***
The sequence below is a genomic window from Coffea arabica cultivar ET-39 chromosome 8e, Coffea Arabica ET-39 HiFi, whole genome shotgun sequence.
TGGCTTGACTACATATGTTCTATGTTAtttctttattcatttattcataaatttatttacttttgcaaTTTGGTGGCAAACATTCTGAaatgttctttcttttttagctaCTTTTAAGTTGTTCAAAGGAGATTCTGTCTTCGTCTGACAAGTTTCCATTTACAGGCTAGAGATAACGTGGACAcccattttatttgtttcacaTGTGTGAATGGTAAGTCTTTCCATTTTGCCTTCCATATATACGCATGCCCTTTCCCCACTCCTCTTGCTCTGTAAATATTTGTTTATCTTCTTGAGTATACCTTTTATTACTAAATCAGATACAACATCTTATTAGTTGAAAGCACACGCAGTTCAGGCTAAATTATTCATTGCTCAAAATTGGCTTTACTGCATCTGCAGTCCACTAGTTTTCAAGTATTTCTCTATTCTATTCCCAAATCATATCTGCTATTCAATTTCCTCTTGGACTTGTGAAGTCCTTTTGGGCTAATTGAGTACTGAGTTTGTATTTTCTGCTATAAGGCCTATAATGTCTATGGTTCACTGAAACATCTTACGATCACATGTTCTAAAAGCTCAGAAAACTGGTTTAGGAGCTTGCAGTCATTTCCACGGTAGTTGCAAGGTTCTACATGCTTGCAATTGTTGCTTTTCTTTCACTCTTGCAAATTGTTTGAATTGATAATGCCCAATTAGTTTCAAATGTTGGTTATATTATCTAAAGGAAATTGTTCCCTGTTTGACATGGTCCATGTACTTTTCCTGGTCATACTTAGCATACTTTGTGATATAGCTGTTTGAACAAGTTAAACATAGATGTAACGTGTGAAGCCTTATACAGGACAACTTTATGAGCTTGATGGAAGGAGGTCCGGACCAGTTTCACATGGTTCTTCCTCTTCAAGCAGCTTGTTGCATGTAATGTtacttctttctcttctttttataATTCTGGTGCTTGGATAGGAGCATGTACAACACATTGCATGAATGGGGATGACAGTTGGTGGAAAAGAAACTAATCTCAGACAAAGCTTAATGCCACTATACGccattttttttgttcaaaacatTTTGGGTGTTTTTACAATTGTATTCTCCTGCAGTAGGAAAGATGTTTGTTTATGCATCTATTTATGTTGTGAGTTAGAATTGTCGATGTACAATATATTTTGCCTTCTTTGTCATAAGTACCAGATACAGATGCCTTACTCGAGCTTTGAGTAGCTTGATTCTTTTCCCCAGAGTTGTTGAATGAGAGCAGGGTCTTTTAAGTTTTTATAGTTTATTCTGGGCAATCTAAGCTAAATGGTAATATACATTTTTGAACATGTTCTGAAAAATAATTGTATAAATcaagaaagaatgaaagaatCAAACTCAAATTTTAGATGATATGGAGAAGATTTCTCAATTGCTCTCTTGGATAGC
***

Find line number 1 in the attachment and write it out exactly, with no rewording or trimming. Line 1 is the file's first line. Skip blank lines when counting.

The sequence below is a genomic window from Coffea arabica cultivar ET-39 chromosome 8e, Coffea Arabica ET-39 HiFi, whole genome shotgun sequence.